Spreading democracy and freedom after the Second World War was a bit different than how it is done today. After Mussolini, Hitler, and Hideki Tojo were disposed of, and the war had been won by the Allied Forces. After obliterating the Axis Powers, the Allied Forces wanted to help their former enemies rebuild and prosper – and they did.  Italy, Germany and Japan became stable economic powerhouses in which their citizens currently enjoy high personal income, well developed infrastructure, universal healthcare, stable borders, and relatively few internal conflicts that lead to deaths or executions. The citizens of these counties are generally considered to be free.

The Second World War cost the United States more than 4 trillion dollars (in 2014) according to some estimates. After about a five-year campaign, the U.S. and its soldiers were treated like true liberators, like “winners” of WWII. They are still considered the greatest generation of humans to ever walk the Earth. As we fast forward to 2014, after 10+ years of war in the Middle East, combining the conflicts in Iraq, Afghanistan, all military operations, and  everywhere else terror resides, 4.4 trillion dollars is the current cost of war (total cost of all services related to conflicts), and Americans are not treated as liberators, nor winners, and things are worse now than when we started.

What does the future hold now that Hussein, Bin Laden, Hosni Mubarak, Colonel Muammar al-Gaddafi, and other life-term dictators have been disposed of? Will the countries of Libya, Egypt, Afghanistan, and Iraq become economic powerhouses like Germany, Japan, or even South Korea? Not likely. The reason: the war economy. Peace and stability is just as important a factor to the global economy as war and conflict zones.

Now that there are currently more heavy conflict zones since before the U.S. and Allies’ invasion of Afghanistan and Iraq, defense contractors are making more profits and bigger sales than ever. For the profit-driven industry of arms dealing, shame from not being able to reduce violence and bring about stability after a military campaign is less important. As long as the guns are firing and the bombs are dropping, there is profit to be made. Therefore, it is conducive to the industry to provoke or procreate areas of conflict. It is even better if they could sell arms to both sides of the conflict through conspiracies and inside deals. If both sides have the same weapons, one will be forced to upgrade.

With respect to dark-horse terrorist organizations with plenty of cash, the rise of ISIS or the Islamic State of Iraq and the Levant is currently driving a wedge in concurrent conflict zones in Iraq, Syria and Lebanon. They plan on taking over territories that roughly stretch from Morocco to India, to eliminate all borders between “Islamic” countries – high hopes for a group with few allies and many enemies.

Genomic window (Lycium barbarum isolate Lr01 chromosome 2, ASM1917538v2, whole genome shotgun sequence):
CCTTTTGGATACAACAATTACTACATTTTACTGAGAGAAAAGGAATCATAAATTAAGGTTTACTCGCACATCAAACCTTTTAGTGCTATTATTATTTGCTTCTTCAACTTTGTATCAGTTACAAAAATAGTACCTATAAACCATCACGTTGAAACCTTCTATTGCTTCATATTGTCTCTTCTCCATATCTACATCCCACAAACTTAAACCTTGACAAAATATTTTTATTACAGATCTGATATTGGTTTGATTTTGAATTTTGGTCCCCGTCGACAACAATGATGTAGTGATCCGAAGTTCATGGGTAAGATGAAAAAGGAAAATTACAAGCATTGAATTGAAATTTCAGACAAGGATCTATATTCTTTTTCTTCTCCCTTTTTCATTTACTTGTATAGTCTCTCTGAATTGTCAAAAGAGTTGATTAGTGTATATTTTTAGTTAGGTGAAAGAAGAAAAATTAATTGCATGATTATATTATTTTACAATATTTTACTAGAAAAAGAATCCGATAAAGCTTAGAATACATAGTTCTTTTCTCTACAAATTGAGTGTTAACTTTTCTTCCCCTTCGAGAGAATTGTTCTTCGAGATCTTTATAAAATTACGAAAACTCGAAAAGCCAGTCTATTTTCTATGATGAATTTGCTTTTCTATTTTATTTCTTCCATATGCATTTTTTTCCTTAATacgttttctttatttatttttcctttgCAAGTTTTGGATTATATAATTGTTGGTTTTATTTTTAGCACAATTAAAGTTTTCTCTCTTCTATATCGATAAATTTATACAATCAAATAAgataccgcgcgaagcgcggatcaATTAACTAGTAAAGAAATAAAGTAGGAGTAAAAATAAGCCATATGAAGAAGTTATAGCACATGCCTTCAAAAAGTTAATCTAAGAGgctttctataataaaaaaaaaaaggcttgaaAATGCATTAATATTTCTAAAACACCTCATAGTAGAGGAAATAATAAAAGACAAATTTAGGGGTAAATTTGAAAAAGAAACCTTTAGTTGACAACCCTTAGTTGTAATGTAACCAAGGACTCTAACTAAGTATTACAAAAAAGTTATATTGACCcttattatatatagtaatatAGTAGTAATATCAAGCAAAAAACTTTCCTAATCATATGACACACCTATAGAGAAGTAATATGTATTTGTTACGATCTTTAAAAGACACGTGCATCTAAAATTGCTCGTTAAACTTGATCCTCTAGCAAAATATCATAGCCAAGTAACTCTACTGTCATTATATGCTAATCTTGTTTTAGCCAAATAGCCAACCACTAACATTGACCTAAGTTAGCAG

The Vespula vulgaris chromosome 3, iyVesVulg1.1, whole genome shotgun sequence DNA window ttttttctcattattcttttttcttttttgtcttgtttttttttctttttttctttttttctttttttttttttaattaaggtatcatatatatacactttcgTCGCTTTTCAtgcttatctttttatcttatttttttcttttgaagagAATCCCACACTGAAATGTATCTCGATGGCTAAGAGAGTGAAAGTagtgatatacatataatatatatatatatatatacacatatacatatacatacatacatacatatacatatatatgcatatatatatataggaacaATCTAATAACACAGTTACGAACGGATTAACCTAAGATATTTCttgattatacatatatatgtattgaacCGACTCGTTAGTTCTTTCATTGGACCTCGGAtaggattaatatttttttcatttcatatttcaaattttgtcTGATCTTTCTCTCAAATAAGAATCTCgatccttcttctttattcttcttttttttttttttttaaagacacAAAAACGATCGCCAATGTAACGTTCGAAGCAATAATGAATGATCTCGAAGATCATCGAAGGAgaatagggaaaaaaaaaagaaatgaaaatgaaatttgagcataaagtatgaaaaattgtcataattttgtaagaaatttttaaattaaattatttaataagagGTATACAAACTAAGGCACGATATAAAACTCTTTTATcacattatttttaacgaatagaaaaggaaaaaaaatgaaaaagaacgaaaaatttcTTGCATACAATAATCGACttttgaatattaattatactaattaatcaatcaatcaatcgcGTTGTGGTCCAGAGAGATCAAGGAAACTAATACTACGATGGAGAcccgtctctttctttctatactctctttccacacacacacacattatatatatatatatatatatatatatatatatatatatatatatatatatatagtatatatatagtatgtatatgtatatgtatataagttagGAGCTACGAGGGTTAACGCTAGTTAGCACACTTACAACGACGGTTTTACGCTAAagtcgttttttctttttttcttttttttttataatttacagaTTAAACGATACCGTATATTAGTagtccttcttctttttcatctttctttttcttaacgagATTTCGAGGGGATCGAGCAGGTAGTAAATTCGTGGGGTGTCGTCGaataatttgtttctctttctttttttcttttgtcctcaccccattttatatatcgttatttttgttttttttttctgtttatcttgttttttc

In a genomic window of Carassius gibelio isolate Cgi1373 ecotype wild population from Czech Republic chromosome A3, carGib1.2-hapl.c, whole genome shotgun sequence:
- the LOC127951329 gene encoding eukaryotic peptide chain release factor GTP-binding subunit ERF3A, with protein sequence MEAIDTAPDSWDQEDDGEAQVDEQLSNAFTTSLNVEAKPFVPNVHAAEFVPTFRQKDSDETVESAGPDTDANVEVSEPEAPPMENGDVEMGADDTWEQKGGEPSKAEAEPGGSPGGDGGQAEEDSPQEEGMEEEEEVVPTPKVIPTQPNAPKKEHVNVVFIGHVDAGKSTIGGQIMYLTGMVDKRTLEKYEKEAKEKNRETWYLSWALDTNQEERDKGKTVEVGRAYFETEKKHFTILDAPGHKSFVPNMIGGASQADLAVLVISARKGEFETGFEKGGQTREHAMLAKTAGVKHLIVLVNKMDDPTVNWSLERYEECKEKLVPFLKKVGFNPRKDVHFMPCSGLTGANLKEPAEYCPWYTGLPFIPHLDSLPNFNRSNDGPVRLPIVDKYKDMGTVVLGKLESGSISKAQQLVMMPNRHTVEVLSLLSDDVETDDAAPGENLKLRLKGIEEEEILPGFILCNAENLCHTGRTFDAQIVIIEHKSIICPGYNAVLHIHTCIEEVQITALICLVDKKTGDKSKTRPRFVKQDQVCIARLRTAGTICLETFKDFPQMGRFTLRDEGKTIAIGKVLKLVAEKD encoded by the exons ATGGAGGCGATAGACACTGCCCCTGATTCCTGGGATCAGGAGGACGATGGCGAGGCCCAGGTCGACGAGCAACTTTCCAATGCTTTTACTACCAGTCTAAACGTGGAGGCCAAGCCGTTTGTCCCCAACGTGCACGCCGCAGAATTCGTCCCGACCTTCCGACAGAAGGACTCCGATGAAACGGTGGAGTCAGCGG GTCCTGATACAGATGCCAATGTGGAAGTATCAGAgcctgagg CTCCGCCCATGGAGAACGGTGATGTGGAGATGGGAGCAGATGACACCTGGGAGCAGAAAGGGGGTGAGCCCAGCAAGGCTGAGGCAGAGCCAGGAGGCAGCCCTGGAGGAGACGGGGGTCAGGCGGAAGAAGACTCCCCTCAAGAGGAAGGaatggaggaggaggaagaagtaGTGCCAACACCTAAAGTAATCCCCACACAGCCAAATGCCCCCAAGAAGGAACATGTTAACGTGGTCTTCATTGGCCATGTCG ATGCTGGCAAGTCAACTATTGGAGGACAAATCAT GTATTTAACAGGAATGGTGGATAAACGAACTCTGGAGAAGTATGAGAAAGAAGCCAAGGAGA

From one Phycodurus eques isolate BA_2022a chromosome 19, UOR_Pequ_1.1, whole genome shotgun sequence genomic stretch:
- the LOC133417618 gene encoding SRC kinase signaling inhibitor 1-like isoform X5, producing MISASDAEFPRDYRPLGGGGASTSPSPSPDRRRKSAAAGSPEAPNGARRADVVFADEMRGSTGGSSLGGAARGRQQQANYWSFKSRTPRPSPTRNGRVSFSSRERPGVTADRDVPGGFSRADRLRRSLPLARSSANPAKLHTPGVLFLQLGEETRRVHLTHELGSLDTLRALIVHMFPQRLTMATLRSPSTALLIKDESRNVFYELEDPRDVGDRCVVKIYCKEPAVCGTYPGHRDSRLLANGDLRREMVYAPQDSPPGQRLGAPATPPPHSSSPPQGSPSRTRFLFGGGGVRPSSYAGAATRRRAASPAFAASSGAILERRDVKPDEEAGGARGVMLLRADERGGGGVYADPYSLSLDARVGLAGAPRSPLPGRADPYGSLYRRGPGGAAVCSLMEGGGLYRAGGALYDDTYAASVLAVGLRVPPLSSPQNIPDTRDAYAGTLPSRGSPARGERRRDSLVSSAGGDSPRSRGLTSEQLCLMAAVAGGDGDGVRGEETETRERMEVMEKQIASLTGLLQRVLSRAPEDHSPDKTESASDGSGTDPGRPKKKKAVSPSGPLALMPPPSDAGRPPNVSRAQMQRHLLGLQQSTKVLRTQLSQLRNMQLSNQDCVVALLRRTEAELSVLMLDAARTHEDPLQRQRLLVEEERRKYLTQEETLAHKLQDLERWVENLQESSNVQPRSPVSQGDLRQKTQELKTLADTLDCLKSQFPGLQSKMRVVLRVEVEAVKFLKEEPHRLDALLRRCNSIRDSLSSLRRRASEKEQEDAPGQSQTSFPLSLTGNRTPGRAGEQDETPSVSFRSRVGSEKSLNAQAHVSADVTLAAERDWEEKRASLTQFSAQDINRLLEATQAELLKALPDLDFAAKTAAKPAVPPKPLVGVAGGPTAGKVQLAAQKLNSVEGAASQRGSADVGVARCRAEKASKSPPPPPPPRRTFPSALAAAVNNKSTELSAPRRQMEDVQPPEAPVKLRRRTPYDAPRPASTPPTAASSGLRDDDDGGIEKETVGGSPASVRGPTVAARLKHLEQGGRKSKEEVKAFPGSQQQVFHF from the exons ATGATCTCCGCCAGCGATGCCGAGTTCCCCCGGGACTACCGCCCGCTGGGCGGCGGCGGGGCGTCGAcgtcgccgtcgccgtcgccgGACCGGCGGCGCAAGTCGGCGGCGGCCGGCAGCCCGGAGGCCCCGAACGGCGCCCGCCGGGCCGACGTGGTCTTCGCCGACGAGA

Current conflict zones: Somalia, Iraq, Iran, Lebanon, Syria, Nigeria, Mali, Columbia, Qatar, Saudi Arabia, United Arab Emirates, Israel, Palestine, Jordan, Turkey, Kurdistan, Pakistan, India, North & South Korea, China, Japan, South Sudan, Mexico, Egypt, Ukraine, Russia, Central African Republic, Libya, and many more, including the United States.

As military hardware reaches a level of surplus, state and local police forces worldwide have been either given or have been purchasing this equipment. In the before mentioned conflict zones, it is not uncommon to see the military acting as a civilian “peace-keeping force” (like what we have seen in Tahrir Square, Cairo, Egypt). Yet in recent years, many countries like Spain, Italy, Malaysia and the United States have riot police or S.W.A.T. (Special Weapons And Tactics) who use military equipment on a regular basis to intimidate and scare local populations from demonstrating, protesting, and having their voices heard. This is an undemocratic way of maintaining social justice and order in that people will get the sensation of an authoritarian police state – people will stay home, be complacent and compliant, and be afraid to speak ill of the government for fear of persecution. This makes the U.S.A no better than the countries it invades to “spread democracy” if it continues to terrorize its citizens.

As the world has recently seen how the recent events in Ferguson, Missouri rang out and connected with other oppressed people as distant as Palestine, it is important for all people to try and invest in other industries, besides the arms trade, that aim to save lives, not take them.